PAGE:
PIC Tricks
and Tips

Touch Switch

After several experiments with touch sensors, this one works really well.  One pin on the PIC is used to create a short pulse.  Any number of other pins act as touch sensitive inputs.  Here is what a snipet of the code for 4 inputs looks like...
bsf	rb,4    ;start pulse
movf rb,w ;read port b
bcf rb,4 ;end pulse
andlw 0Fh ;select input bits

The 10k resistors shown seem to work well with a 20mhz clock.

The circuit works like this...

With no additional capacitance (body contact) with the touch sensor, the input goes high by the time the port is read by the instruction after the one setting RB4 high.  If just a bit of capacitance is added (by touching the contact), the input is still low when it is read.

Because there is no tacktile feedback or positive 'action' on this type of switch, it is a good idea to do a software 'debounce' of the signal - read it several times in a row to be sure of the state of the switches.

For the sensors themselves, I like to use silver colored thumb tacks ($1 for box of 100) from the local office supply.  These work well on plastic panels and can be easily solderd.

Better, faster, random numbers

Many random number generators are software versions of the hardware shift register feedback circuit.   Two problems with this approach are that this operation is usually clumsy in software and the results have some noticeable patterns.

Some time ago, I don't remember just when, I came up with the Chop Suey Machine which works as follows:

Start with a set of memory locations (any size will do).  Add the first value to the second one and store it in the second one.   Now take the result and add it to the third one and store it there.   Continue for as many locations as you like. Finally, add to the 1st byte and swap nibbles.

A three byte implementation in PIC code looks like this....

chop    movf    val1,w     ;get the 1st
        addwf   val2,w     ;add the 2nd
        movwf   val2       ;store the 2nd
        addwf   val3,w     ;add the 3rd & store
        movwf   val3       ;back in 3rd
        addwf   val1       ;add back to 1st
        swapf   val1       ;swap nibbles
        movf    val1,w     ;return one byte

An initial state of zero's in all locations results in zero's being output.  Seed at least one location with a non zero value to start.   Adding additional locations greatly increases the length of the series while adding very little overhead (2 instructions each).  There is no guarantee of producing a maximum length sequence with this little hack.   You can't even guarantee the sequence length.  Like may random generators, sequence length may depend on the initial values.


Slow Motion Clock

Sometimes the sleep mode will not work for some application that needs to keep an eye on some things while radically conserving power.   In that case, you can just slow down the (RC) clock speed by switching a second resistor in or out of the circuit.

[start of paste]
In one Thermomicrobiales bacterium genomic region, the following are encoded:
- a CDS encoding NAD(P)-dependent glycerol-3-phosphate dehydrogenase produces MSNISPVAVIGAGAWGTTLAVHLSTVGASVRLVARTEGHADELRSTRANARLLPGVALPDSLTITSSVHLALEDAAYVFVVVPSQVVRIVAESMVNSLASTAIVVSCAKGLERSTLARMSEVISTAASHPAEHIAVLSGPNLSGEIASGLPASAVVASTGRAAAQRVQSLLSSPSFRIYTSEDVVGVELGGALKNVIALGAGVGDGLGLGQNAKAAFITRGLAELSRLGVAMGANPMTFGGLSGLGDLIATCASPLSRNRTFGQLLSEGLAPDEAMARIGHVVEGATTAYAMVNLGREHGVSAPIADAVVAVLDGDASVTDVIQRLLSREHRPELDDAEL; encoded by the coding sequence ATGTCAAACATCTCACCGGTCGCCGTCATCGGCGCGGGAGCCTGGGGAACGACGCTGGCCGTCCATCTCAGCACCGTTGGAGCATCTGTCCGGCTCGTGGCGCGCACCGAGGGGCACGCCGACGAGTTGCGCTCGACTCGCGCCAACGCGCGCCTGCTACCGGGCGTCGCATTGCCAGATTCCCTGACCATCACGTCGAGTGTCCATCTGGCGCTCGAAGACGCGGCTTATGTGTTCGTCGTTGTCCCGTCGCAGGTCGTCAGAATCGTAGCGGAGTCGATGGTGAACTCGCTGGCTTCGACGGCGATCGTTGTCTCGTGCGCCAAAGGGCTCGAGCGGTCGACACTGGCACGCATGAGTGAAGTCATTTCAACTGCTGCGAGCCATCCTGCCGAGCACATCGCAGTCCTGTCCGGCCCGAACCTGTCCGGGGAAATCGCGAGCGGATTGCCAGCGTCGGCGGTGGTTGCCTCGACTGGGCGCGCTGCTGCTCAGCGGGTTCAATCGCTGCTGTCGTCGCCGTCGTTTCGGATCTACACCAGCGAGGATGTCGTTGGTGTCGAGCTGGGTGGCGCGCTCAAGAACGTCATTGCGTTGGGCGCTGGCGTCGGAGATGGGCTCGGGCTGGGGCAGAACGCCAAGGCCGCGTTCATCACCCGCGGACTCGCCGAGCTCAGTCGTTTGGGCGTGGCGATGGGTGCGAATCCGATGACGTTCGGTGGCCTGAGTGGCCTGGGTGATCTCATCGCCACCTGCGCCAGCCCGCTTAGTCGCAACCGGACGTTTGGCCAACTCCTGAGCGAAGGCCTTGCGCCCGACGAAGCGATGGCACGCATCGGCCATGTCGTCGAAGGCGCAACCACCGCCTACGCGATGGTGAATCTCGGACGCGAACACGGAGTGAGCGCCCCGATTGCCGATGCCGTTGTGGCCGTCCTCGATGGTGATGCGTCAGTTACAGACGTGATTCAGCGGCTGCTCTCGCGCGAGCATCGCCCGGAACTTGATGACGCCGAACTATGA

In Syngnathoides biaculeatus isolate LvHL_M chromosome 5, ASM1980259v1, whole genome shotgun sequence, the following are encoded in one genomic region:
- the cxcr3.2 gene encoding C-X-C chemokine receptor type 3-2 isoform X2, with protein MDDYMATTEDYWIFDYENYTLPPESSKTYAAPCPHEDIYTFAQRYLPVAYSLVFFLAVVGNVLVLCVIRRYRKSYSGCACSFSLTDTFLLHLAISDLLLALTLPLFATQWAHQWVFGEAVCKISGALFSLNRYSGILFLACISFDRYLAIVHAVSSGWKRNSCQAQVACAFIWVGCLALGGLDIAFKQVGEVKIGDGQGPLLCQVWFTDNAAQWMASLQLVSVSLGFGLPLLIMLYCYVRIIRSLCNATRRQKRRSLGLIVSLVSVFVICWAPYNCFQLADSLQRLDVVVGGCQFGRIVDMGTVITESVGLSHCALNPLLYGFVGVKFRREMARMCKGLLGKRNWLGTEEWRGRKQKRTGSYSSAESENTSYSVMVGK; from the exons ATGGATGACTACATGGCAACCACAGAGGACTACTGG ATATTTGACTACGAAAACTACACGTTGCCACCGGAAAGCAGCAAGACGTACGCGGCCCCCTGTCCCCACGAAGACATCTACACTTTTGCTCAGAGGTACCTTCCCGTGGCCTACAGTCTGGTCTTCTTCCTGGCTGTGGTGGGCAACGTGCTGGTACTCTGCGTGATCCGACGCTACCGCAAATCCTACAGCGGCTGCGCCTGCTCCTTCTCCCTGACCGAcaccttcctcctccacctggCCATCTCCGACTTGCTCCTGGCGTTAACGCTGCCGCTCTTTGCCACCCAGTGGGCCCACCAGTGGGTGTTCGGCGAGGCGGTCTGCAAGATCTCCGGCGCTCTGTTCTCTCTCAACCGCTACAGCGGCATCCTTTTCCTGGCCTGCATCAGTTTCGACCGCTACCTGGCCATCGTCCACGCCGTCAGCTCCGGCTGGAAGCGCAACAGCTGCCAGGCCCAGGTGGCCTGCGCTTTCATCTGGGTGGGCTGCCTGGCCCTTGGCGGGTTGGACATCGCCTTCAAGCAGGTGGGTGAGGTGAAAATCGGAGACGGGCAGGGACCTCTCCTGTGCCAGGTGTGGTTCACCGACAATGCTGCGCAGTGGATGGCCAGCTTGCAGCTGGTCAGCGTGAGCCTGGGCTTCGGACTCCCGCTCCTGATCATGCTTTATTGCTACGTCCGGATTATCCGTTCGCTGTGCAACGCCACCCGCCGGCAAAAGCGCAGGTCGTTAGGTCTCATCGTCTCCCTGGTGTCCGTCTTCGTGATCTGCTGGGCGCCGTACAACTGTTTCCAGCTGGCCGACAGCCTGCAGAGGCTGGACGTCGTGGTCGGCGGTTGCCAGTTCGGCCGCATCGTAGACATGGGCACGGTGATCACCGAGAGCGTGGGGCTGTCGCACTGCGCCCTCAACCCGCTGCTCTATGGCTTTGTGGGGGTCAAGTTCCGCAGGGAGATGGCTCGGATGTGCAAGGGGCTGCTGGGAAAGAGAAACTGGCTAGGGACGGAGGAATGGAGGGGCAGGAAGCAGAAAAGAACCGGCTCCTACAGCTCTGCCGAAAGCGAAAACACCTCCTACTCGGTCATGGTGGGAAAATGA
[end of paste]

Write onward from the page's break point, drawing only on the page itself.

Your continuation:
In this example, output RA is either driven high (for high speed mode) or driven tri-state (for low speed mode).   The values shown produce clock speeds of 2 mhz and 60 khz respectively.

10 Pulse Coding
Ten-pulse coding was developed to save power, increase range, and be very speed tolerant.  It consists of ten pulses with nine timed gaps between them.  The first gap is the reference time.  The eight remaining gaps are either longer (one) or shorter (zero) than the reference.  My conventions is to transmit data LSB first as in standard serial (async) data. 

Depending on how the data is to be transmitted (wire, RF, IR, etc.), the width of the pulses, the timing between them and the 'spread' between zero and one values can be selected.   For instance, if you want to increase range of an IR data link, you can run the IR emitter well beyond its designed continuous power limits due to the short pulses.  This increases range without increasing average power consumption.

RC clocking can be used at both ends, if necessary.  Each data byte contains its own reference time so even timing drift between successive bytes can be tolerated.


Anti-crosstalk for Network I/O

This example is using a PIC16F628 - a real favorite of mine recently.   Among its other features is a full function hardware UART.  This circuit was part of a servo motor controller circuit using a 74LS07 in the design.  One (left over) section of this chip is used to provide the open collector output drive.   Input in normally routed thru the 10k resistor to the RX input.  In order to provide anti-crosstalk (keeping the the output data from comming back into the input), a small pnp transistor keeps the input line from going low durring the low levels of the output line.  Beats the heck out of doing it in software!

Video Sync (genlock) for PICs

In many cases, especially for video overlay operations, it is necessary to synchronize a PIC to some external event (such as horizontal sync pulses).

This circuit uses only one extra part - a D-type flip-flop (such as a 74hc74).  The pic is configured to run an external RC oscillator but the normal pull-up resistor is connected to the output of the 74hc74.  The external sync pulse sets Q high allowing the oscillator to run until the pic sets RA,0.  This stops the processor until the next sync pulse comes along.  This not only locks the clock to the external event but locks the processor cycle as well.  Any video generated with the pic in this way will be 'genlocked' to the original video signal.